Today's post has been brought to you by Pacific Rim. All opinions expressed are my own. The following message is intended for those 21+. Please enjoy responsibly.
Thinking of American Wine, you’re likely to draw a mental image of sprawling Californian vineyards, palatial Sonoma wineries, and those images are assuredly justified. American wine making is all but monopolized by California, but other states, like Texas and Washington, have begun making a name for themselves over the last couple of decades.
The Bottle – A Showcase
Today, we’re reviewing a Dry Riesling, courtesy of Pacific Rim.
The Where – Columbia Valley, Washington State
You might be surprised to learn that in terms of volume, Washington State is actually the second largest producer of wine in the United States, with New York coming in a close second. Washington State features a continental climate, but with a fair few quirks.
To start, virtually all of the Washington’s winemaking occurs in its south east quadrant – an area that’s positively dessert-like. This is due in part to the state’s climate being dominated by the Cascade Mountains, which block any Pacific seabreeze, as well as negating most precipitation, while sapping the air of moisture. To put this in perspective, the Columbia River Basin receives less than ten inches of rain on average per year. Instead, local winemakers rely on the state’s major rivers, such as the Walla Walla and Columbia, to make their vineyards possible. In addition, Washington winters are notoriously frigid, with overnight temperatures plunging as low as negative twenty degrees Fahrenheit.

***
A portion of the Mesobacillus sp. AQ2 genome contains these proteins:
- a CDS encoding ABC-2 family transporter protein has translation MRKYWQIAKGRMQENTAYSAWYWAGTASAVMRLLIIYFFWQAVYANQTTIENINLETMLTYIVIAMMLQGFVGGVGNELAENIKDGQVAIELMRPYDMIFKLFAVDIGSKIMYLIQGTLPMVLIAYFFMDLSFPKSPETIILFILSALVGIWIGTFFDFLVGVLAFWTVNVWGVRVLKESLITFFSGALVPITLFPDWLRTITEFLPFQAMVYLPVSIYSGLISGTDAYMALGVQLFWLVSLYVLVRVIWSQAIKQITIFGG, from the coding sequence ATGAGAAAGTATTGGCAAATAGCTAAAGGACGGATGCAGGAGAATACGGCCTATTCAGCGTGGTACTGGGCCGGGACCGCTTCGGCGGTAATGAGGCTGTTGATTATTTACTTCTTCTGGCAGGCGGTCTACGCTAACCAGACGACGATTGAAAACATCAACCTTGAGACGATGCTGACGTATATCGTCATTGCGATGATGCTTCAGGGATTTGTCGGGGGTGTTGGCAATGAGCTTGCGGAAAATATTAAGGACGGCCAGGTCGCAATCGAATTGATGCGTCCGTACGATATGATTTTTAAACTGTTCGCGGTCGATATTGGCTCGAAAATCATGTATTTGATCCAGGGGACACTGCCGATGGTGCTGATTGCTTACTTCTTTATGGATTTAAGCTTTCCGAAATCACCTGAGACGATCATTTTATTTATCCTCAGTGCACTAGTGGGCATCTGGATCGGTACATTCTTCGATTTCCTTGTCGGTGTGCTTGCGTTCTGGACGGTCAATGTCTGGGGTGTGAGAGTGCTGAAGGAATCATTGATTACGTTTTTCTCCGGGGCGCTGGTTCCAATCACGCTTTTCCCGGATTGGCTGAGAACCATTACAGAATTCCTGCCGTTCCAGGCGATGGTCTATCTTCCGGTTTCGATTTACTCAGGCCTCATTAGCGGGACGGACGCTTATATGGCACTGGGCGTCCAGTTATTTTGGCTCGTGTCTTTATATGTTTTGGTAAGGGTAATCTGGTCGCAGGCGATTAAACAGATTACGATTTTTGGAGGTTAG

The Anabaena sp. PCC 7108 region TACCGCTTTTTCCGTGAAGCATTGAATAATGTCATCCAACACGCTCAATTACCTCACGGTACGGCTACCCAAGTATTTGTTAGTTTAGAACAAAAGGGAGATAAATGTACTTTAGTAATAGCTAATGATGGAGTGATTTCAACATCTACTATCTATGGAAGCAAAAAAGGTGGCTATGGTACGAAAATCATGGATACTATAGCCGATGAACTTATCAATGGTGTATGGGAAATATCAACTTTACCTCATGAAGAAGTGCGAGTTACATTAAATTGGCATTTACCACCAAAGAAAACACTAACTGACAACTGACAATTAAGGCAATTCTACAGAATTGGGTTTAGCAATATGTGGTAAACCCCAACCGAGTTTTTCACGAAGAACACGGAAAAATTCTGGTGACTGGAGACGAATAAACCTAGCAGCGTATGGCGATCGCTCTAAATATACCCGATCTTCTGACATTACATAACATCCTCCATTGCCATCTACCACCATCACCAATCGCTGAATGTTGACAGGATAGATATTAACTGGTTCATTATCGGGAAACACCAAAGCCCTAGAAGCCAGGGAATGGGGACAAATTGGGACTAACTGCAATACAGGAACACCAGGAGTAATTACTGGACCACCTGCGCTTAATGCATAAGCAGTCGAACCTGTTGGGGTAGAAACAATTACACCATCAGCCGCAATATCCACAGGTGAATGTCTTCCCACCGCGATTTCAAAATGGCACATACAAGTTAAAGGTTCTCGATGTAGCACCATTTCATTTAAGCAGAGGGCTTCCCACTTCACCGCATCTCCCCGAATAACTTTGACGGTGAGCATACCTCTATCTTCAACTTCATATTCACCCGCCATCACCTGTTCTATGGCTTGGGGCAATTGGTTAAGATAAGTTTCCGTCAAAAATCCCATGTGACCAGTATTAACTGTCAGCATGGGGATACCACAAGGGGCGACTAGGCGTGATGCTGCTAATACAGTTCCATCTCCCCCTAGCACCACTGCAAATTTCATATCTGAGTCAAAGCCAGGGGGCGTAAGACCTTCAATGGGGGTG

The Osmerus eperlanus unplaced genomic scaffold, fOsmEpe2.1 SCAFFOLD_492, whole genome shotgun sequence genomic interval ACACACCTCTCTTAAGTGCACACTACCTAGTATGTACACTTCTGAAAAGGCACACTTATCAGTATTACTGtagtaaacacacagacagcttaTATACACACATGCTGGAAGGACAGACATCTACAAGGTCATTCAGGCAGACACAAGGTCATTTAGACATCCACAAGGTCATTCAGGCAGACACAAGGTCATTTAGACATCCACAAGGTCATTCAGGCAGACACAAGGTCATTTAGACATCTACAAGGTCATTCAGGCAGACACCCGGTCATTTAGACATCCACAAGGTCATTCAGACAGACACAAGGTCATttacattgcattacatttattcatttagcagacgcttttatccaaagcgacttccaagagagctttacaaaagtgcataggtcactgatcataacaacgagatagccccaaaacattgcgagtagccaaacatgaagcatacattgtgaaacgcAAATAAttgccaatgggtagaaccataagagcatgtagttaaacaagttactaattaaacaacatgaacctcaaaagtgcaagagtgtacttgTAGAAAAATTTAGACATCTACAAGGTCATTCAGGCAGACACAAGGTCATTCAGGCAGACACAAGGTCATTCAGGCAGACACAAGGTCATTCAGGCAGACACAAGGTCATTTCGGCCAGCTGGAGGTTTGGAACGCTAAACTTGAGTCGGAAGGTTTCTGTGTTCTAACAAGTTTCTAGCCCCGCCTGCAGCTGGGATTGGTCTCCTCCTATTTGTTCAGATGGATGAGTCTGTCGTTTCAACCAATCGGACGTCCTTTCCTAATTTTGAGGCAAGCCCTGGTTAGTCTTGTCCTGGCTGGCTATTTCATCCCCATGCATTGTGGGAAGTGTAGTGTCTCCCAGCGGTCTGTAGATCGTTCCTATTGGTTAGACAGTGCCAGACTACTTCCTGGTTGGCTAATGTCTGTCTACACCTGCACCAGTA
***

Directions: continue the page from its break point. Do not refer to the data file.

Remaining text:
Despite all of this, Washington wine has not only persisted, but indeed begun thriving. Reds comprise the majority of the grapes grown in Washington State. In particular, Cabernet Sauvignon has met with success, both critical and commercial, in addition to merlot and Syrah, while Chardonnay and Riesling comprise the bulk of the white varietals.
The Review – Tasting and Aromatics
The wine introduces itself with mineral notes of slate or churned earth, beneath which are very faint herbals or ‘tart’ floral notes. The aromatics are, overall, very subdued. On the palate, the wine is instantly bone dry, and zings the mouth with a razor sharp acidity. Behind the acidity there are notes of white stone fruit, a twist of lemon, and perhaps a smattering of white peach or white apricot. Minerality is ever-present, and the wine ends on a lasting note of sharp citrus.
What to Eat – The Pairings
1) Charcuterie. As with any decent dry Riesling, dried, cured meats and assorted paired appetizers are a delicious pairing. As an example, see my charcuterie setup here.
2) Seafood. One again, a textbook pairing. Think light white bodied fish, herb crusts, butter sauces, or perhaps fresh lemon juice based marinades. As an example, consider light shrimp salad prepared with quartered grape tomatoes, garlic, red onions, and fresh lemon.
3) Cheeseboards. Cheese and Riesling is a match made in heaven, and one that you can really feel free to get fancy with. Considered marinated cheese, paired with olives, and toasted almonds.
Have you Tried it? Have you tried today’s wine, or prepared today’s pairing suggestions? If so, we would love to hear from you! Give us a shout out on Instagram or Facebook with a picture of what you prepared, or let us know down below in the comments how it turned out! We can’t wait to hear from you!0